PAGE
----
Find the Freshest Food at Local Farmers Markets

Anne Vassal tells readers how to find the freshest food at local farmers' markets, includes recipes for White Bean and Tomato Salad, Pesto Spread, Grilled Vegetables, Vegetable Medley and Microwave Peach Crisp.

| April/May 2000

How to find the best food at local farmers' markets. 

Getting the choicest meals from local vegetable stands at local farmers' markets.

Not everyone is born with a green thumb. Some of us can't keep a cactus alive in the family room, much less plant a vegetable garden. And even if you aren't horticulturally impaired, you may be short on time and energy. This is where your local farmers' markets can be the answer to your culinary prayers. Besides, it doesn't make sense to buy produce shipped from overseas when you can buy it only hours old from local farmers. And that's just one of the many reasons you should drag yourself out of bed early on Saturday mornings in pursuit of the best fruits and veggies . . . .

Fresher foods: Most of the fruits and vegetables at farmers' markets have been picked within the previous 24 hours, whereas supermarket produce can be weeks old. Those blueberries on special this week at our Chicago supermarket were shipped here from New Jersey, while the farmers' market berries are driven in daily from Michigan, two hours away. Last year I compared both and found the Michigan berries to be the hands-down winner, with their fresh, white "bloom" and firm skins. The supermarket berries had a shriveled look and didn't taste as sweet. (This is why I try to avoid jet-lagged produce.) Freshness is especially critical for vegetables such as corn that need to be cooked or at least refrigerated shortly after picking, before their natural sugars convert to starch. Freshness means better flavor without the loss of valuable nutrients.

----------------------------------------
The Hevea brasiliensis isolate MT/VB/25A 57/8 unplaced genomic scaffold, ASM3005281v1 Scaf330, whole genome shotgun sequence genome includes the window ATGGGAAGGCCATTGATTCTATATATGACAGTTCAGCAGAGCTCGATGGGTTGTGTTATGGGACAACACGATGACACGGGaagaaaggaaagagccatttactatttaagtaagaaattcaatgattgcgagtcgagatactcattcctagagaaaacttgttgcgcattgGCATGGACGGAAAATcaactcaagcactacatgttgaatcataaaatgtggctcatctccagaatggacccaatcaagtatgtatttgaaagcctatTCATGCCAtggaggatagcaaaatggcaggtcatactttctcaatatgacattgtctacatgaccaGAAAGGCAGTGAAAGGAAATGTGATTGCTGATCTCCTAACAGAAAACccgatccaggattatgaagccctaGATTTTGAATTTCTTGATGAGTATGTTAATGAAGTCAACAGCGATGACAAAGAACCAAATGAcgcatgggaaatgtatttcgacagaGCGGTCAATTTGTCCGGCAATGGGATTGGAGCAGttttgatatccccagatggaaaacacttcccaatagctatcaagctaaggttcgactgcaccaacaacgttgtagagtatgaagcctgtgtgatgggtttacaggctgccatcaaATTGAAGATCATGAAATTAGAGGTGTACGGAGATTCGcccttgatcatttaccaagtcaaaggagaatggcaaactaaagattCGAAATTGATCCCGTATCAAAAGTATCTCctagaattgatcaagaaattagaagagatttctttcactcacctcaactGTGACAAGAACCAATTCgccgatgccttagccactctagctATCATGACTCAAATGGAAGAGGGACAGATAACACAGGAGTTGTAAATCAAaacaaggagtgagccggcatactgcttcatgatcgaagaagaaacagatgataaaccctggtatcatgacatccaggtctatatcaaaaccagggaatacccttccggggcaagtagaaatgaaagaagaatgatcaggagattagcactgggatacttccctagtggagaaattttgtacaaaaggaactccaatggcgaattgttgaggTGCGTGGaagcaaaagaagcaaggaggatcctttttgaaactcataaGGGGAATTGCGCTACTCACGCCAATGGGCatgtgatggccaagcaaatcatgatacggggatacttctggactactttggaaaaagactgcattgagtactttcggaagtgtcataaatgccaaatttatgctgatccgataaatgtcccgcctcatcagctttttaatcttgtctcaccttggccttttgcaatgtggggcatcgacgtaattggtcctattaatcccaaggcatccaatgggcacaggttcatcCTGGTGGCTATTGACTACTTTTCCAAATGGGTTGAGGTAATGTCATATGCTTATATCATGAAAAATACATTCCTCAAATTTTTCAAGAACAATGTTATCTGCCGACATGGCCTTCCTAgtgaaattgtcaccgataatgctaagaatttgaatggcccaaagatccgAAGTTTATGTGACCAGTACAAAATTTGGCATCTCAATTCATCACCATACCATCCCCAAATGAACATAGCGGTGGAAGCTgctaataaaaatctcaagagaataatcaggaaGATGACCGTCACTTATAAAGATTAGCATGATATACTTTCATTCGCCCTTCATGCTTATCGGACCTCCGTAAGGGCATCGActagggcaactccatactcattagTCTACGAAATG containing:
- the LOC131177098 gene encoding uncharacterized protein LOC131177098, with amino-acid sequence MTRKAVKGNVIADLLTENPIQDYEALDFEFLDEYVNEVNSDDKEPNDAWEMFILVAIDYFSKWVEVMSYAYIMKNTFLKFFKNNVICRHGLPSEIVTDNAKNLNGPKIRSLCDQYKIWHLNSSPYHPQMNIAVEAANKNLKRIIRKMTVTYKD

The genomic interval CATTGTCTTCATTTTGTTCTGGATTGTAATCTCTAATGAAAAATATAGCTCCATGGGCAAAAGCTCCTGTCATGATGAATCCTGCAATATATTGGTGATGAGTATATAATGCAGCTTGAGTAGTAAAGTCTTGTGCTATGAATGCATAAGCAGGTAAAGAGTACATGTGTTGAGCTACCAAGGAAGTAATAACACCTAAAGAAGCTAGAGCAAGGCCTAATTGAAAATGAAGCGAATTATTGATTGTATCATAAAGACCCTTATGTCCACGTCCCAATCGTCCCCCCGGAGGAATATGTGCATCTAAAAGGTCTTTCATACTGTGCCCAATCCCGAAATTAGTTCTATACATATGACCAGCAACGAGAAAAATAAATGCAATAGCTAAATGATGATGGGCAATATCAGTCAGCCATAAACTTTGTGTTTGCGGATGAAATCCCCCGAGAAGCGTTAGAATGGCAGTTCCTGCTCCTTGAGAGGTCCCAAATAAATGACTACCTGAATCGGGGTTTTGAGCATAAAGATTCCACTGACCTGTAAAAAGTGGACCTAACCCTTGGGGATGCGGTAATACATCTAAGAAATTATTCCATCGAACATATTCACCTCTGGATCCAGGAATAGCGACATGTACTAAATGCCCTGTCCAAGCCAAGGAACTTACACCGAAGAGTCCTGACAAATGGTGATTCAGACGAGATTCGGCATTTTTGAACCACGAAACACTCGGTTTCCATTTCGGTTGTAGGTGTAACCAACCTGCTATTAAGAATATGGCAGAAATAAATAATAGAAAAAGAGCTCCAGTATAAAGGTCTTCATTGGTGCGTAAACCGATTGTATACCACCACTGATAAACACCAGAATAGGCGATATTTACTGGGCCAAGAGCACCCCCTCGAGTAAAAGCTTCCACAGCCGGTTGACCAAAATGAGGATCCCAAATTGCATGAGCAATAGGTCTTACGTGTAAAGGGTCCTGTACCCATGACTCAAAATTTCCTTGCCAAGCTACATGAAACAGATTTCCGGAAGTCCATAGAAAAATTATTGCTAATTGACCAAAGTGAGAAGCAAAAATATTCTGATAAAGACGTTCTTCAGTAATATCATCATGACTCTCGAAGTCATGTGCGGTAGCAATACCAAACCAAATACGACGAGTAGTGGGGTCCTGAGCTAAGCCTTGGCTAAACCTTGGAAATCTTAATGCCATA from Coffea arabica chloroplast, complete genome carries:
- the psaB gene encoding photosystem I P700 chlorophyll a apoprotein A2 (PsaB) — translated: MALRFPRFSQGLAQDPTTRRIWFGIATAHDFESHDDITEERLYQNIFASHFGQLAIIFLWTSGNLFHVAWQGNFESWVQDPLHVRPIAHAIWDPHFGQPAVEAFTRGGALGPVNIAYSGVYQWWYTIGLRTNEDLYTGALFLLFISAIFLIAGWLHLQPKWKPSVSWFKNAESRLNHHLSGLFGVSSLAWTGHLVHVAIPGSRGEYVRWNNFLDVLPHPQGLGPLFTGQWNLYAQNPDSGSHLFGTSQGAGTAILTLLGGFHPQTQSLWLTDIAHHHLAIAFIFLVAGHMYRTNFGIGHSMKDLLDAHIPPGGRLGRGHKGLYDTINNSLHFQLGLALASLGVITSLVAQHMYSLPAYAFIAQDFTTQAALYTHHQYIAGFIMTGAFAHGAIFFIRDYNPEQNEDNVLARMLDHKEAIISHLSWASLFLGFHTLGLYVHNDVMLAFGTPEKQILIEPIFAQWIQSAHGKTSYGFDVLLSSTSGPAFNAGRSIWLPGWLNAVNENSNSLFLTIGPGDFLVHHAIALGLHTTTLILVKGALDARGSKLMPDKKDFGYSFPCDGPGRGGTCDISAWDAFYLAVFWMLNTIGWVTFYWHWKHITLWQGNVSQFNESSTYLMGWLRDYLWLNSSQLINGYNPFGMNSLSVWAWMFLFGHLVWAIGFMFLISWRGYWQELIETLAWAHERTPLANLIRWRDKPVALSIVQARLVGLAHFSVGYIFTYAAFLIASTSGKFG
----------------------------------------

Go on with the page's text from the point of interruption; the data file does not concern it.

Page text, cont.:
Such a deal: While some farmers' market items (such as blueberries) will cost more in small quantities than you'd pay at the supermarket, other items are quite a steal. I can buy five sweet red peppers for $1 and freeze them for those winter months when they cost $5 per pound. Buying pecks or half-bushels of peaches, apples and other items for canning or freezing will save you a good deal of money. Prices vary, so tour the market before you buy.

Variety: Where else could you find ten varieties of peppers, five types of corn and at least two kinds of peaches? My last trip to market turned up purple peppers, pattypan squash and an astounding variety of herbs. Another nearby market carries an array of heirloom tomatoes. Farmers' markets also may carry plants, fresh-cut flowers, baked goods and unusual Wisconsin cheeses like basil Brie (yum!).

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